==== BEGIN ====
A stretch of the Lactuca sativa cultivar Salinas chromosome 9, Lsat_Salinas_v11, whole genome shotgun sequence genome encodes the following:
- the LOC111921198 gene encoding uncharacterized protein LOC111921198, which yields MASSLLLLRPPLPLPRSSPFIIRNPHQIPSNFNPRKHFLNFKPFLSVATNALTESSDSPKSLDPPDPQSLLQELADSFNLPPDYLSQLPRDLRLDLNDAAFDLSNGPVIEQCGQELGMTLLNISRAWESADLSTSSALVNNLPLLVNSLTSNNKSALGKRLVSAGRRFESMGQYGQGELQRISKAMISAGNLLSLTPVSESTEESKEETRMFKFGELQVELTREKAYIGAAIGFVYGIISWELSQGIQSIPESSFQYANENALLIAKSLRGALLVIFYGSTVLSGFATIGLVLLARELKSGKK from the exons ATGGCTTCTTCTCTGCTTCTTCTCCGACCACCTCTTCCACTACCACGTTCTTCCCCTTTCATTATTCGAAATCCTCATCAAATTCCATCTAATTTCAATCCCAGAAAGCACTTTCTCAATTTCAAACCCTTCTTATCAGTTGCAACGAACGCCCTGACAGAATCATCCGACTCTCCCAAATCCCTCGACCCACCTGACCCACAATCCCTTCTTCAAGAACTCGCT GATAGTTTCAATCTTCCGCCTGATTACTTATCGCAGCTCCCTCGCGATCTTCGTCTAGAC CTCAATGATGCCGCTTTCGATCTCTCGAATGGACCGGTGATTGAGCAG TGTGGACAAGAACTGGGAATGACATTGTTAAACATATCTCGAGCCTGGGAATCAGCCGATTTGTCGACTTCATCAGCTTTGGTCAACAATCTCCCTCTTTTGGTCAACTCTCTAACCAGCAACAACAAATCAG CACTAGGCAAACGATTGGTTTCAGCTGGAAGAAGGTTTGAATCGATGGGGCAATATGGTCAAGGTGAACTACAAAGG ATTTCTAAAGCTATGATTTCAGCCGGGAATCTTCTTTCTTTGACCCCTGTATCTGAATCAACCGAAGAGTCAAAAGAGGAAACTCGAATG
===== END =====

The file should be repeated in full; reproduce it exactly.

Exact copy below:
A stretch of the Lactuca sativa cultivar Salinas chromosome 9, Lsat_Salinas_v11, whole genome shotgun sequence genome encodes the following:
- the LOC111921198 gene encoding uncharacterized protein LOC111921198, which yields MASSLLLLRPPLPLPRSSPFIIRNPHQIPSNFNPRKHFLNFKPFLSVATNALTESSDSPKSLDPPDPQSLLQELADSFNLPPDYLSQLPRDLRLDLNDAAFDLSNGPVIEQCGQELGMTLLNISRAWESADLSTSSALVNNLPLLVNSLTSNNKSALGKRLVSAGRRFESMGQYGQGELQRISKAMISAGNLLSLTPVSESTEESKEETRMFKFGELQVELTREKAYIGAAIGFVYGIISWELSQGIQSIPESSFQYANENALLIAKSLRGALLVIFYGSTVLSGFATIGLVLLARELKSGKK from the exons ATGGCTTCTTCTCTGCTTCTTCTCCGACCACCTCTTCCACTACCACGTTCTTCCCCTTTCATTATTCGAAATCCTCATCAAATTCCATCTAATTTCAATCCCAGAAAGCACTTTCTCAATTTCAAACCCTTCTTATCAGTTGCAACGAACGCCCTGACAGAATCATCCGACTCTCCCAAATCCCTCGACCCACCTGACCCACAATCCCTTCTTCAAGAACTCGCT GATAGTTTCAATCTTCCGCCTGATTACTTATCGCAGCTCCCTCGCGATCTTCGTCTAGAC CTCAATGATGCCGCTTTCGATCTCTCGAATGGACCGGTGATTGAGCAG TGTGGACAAGAACTGGGAATGACATTGTTAAACATATCTCGAGCCTGGGAATCAGCCGATTTGTCGACTTCATCAGCTTTGGTCAACAATCTCCCTCTTTTGGTCAACTCTCTAACCAGCAACAACAAATCAG CACTAGGCAAACGATTGGTTTCAGCTGGAAGAAGGTTTGAATCGATGGGGCAATATGGTCAAGGTGAACTACAAAGG ATTTCTAAAGCTATGATTTCAGCCGGGAATCTTCTTTCTTTGACCCCTGTATCTGAATCAACCGAAGAGTCAAAAGAGGAAACTCGAATG